The Incredible Terrain at Alta, Brighton, Snowbird, and Solitude
Feel that chill in the air? Winter will be here before we know it, and it’s the perfect time to look ahead to the upcoming ski season! Salt Lake City is the ultimate skier’s destination with four world-class resorts under 45 minutes away. The Cottonwood Canyons, in the Wasatch Range, are visible from downtown, and it’s no secret that they’re a skier’s paradise. “Last year was an incredible, record-breaking season,” says Alison Palmintere, Director of Communications for Ski Utah, which provides resort information and snow reports statewide. “Good winters come in twos,” she adds, “so we’re crossing our fingers for an equally snowy year.”
Big Cottonwood Canyon is home to Brighton and Solitude resorts, while the nearby Little Cottonwood Canyon leads to Snowbird and Alta. Each resort promises a unique experience for visitors, but all four offer can’t-miss terrain for skiers of all levels. Read on to learn how to make the most of The Greatest Snow on Earth®, whether you’re an expert skier, a first-time learner, or somewhere in-between.
Solitude Mountain Resort is the first resort you’ll reach on your scenic drive up Big Cottonwood Canyon, earning its name through its pristine terrain. “Solitude offers one of the steepest runs in Utah and fantastic tree skiing,” says Palmintere. Although Solitude provides notable expert terrain, it has plenty of options for beginner and intermediate skiers.
Solitude Beginner Level:
Little Dollie is one of Solitude’s longest beginner runs and can be found off the Moonbeam Express chairlift, a step up from the shorter Link chairlift. With easy access from the base, this run branches into multiple beginner offerings. All roads lead back to Moonbeam Express, making it a great option for large groups.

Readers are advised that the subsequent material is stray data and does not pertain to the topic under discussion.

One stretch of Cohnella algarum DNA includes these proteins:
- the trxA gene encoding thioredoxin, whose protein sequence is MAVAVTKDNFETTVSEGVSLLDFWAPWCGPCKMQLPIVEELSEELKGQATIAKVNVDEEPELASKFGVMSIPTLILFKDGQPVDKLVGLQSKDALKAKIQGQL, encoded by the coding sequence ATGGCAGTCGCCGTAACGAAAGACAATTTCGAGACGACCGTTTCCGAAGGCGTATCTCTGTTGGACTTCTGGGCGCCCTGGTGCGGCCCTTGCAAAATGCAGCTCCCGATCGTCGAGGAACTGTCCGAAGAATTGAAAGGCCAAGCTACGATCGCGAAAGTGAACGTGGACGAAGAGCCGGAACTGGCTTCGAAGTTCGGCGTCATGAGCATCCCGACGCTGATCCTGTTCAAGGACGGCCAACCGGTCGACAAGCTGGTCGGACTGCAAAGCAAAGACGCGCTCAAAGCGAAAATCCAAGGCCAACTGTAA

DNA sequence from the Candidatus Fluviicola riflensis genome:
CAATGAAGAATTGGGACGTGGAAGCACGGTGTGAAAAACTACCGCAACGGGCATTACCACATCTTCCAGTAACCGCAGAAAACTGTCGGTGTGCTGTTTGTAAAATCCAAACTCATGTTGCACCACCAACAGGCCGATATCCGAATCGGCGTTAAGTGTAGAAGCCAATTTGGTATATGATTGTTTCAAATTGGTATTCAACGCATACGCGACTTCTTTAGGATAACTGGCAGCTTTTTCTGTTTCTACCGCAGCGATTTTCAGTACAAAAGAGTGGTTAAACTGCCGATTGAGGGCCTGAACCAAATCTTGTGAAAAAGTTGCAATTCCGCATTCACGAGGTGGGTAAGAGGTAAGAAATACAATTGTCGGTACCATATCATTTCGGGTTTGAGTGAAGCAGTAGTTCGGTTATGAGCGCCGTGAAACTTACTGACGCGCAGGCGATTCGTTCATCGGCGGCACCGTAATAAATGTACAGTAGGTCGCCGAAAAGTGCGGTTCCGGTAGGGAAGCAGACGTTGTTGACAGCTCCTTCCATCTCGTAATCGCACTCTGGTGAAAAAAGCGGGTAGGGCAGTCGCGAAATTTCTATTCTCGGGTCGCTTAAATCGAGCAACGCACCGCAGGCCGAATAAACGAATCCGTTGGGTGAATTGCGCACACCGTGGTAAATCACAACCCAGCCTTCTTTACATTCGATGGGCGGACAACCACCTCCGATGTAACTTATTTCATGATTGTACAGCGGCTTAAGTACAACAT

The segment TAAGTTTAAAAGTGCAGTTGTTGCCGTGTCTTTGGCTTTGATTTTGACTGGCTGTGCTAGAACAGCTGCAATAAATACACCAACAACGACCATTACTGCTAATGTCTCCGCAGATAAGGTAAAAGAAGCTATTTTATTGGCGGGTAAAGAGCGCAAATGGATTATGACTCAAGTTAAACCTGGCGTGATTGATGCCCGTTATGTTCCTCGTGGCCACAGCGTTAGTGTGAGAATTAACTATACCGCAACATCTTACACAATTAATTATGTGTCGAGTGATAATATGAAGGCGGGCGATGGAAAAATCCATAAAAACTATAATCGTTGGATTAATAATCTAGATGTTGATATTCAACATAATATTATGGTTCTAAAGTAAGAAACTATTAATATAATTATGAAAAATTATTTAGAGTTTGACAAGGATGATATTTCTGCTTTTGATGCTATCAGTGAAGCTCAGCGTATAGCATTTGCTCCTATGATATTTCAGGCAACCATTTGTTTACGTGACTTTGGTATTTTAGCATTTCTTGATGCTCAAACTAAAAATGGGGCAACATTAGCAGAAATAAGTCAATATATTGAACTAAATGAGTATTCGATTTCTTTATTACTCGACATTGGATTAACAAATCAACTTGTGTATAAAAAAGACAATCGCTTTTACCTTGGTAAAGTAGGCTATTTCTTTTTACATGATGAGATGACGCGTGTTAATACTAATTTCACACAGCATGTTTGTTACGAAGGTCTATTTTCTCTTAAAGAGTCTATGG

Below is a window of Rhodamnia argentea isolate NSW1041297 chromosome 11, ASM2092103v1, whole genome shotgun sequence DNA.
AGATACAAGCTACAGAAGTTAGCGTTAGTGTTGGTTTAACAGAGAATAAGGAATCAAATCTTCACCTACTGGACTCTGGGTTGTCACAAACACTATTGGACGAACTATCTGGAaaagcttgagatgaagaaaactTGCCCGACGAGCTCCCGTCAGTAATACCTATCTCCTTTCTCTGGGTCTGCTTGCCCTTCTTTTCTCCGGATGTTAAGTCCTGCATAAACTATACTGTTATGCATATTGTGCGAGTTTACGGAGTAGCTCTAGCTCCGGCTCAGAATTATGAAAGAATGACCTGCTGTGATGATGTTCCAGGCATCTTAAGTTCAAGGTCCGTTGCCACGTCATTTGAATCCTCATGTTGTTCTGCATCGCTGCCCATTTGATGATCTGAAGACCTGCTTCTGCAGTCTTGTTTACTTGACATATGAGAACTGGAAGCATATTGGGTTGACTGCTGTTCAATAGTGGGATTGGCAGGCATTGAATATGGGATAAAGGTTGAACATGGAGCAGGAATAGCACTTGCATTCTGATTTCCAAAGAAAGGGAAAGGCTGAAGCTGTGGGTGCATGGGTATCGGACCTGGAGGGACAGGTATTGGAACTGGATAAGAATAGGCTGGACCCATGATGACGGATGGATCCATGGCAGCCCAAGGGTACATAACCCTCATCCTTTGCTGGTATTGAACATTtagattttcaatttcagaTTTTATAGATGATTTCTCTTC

Solitude Intermediate Level:
Sunshine Bowl is a popular intermediate run off the Eagle Express chairlift. The wide, open bowl has stunning views of the Wasatch Mountains without an intimidating drop, making it a favorite for blue-level skiers. If your stomach starts to growl, stop by Roundhouse, the mid-mountain Himalayan-inspired lodge for great food and a 360-degree fireplace.
Solitude Expert Level:
For skiers looking to test themselves on Solitude’s coveted expert terrain, Honeycomb Canyon can’t be beat. From the top of the Summit Express chairlift at 10,035 feet, this area is filled with off-piste, gate-accessed terrain for experienced skiers. Deep stashes of revered Utah powder can linger here for days after a storm!
Brighton Resort sits high up in Big Cottonwood Canyon, just past Solitude. With the intimate atmosphere of a small ski area, it’s a favorite among locals, rivaling much bigger resorts with its varied terrain. Many visitors are drawn to the mountain for its legendary park scene. Outside of freestyle pursuits, however, Brighton offers night skiing, lessons, and gate-accessed expert terrain.
Brighton Beginner Level:
While the lower-mountain Explorer Lift is a launching point for beginners, Majestic Lift is a great next step for green-level skiers. The ride up Majestic boasts views of Brighton’s biggest terrain park, where you can watch pro skiers and snowboarders at work. The Mary Back run splits into two winding, low-angle trails to bring you back to base.
Brighton Intermediate Level:
Great Western Express is on the far-right side of the resort (from the skier’s point of view). You won’t forget the stunning views of Heber Valley from the top! After you traverse along Western Trail, you'll drop down into runs Lone Star, Thunderhead, or Thor, three spectacular intermediate cruisers from Clayton Peak, the highest point of Brighton at 10,750 feet.